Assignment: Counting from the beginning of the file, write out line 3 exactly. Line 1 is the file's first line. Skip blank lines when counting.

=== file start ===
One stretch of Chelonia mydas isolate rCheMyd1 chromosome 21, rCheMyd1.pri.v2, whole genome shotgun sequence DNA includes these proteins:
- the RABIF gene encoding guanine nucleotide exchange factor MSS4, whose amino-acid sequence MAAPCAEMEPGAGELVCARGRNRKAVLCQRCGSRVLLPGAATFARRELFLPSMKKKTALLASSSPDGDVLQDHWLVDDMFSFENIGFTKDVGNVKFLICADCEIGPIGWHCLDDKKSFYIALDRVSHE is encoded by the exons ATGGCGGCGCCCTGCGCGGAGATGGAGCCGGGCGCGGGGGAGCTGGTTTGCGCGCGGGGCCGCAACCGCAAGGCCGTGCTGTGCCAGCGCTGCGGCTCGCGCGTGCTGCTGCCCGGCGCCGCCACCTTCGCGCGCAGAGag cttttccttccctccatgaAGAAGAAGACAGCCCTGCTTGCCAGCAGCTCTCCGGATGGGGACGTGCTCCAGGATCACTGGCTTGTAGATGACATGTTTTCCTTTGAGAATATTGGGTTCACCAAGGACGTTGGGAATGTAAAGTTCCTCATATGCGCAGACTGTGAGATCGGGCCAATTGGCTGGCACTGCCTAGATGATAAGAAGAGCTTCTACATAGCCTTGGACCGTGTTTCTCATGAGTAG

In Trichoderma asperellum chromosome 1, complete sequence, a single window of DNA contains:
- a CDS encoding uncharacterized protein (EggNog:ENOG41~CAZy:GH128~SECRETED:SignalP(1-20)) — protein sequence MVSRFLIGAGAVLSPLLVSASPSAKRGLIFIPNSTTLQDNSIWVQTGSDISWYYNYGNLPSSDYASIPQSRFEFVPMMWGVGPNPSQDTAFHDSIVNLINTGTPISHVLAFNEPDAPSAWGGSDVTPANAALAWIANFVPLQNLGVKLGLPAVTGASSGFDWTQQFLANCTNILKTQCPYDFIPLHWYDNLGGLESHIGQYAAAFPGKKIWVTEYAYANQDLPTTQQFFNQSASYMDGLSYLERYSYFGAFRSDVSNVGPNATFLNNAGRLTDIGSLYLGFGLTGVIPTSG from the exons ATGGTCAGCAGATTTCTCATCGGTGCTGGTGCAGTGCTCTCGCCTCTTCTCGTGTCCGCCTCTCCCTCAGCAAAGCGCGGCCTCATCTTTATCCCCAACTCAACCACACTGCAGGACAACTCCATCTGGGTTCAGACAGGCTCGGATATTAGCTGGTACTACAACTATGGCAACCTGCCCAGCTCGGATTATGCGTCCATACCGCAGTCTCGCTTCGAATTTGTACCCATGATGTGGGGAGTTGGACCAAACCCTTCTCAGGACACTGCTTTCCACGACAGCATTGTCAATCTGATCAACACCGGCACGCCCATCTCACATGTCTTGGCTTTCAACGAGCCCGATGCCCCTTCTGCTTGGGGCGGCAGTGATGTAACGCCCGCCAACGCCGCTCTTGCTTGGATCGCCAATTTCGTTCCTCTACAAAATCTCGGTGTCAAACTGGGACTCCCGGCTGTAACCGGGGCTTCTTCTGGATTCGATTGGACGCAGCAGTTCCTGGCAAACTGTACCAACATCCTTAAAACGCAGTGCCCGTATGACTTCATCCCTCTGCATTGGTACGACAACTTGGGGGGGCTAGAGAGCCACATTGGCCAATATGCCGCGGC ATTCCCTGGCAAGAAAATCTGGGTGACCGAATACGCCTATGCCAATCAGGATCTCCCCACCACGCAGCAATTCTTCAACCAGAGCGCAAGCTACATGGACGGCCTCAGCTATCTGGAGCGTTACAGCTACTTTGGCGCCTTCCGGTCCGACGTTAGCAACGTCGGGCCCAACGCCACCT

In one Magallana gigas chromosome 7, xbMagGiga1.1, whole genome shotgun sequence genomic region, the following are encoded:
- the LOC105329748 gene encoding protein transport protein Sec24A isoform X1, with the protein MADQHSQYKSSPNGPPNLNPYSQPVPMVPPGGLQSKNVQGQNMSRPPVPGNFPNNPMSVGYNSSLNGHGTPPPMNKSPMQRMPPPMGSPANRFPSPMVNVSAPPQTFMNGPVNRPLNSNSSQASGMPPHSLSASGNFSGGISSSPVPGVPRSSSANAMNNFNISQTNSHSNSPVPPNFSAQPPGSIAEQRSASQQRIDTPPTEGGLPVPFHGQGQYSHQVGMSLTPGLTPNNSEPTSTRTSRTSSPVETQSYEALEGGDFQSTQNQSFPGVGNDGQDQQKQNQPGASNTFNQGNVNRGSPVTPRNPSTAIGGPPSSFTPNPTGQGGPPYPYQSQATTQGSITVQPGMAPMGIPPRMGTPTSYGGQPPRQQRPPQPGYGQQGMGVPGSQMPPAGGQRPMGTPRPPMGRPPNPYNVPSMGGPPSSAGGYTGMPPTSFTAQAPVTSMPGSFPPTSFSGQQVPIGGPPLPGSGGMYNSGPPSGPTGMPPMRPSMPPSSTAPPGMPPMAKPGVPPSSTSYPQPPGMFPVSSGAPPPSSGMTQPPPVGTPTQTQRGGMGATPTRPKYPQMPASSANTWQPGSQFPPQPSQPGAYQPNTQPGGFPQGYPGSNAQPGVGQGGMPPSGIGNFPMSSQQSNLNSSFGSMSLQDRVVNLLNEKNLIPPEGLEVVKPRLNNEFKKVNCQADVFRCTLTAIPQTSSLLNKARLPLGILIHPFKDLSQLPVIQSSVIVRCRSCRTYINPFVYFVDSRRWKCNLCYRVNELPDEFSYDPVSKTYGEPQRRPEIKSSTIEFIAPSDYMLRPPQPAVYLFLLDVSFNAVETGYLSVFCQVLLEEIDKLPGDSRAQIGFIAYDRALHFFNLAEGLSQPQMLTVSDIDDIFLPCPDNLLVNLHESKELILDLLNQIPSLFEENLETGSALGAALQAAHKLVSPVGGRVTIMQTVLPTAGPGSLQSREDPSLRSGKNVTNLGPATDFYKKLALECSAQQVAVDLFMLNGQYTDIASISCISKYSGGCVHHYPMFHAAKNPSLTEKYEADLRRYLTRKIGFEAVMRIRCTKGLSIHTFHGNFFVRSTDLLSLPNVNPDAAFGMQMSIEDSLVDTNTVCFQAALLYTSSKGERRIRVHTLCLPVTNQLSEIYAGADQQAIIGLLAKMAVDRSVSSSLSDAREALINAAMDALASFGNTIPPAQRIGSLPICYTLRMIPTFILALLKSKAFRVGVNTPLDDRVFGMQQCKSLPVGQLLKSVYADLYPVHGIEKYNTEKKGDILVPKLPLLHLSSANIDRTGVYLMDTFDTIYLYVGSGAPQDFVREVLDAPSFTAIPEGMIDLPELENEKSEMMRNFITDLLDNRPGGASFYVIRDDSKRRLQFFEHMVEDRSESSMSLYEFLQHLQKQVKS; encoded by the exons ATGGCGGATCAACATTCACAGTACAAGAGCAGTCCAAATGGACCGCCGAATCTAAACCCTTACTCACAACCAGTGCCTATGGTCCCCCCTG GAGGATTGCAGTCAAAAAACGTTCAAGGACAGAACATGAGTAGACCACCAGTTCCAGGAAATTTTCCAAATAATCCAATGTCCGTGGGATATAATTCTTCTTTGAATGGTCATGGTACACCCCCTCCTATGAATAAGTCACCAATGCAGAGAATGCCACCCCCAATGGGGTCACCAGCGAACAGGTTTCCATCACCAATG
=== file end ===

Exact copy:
In Trichoderma asperellum chromosome 1, complete sequence, a single window of DNA contains: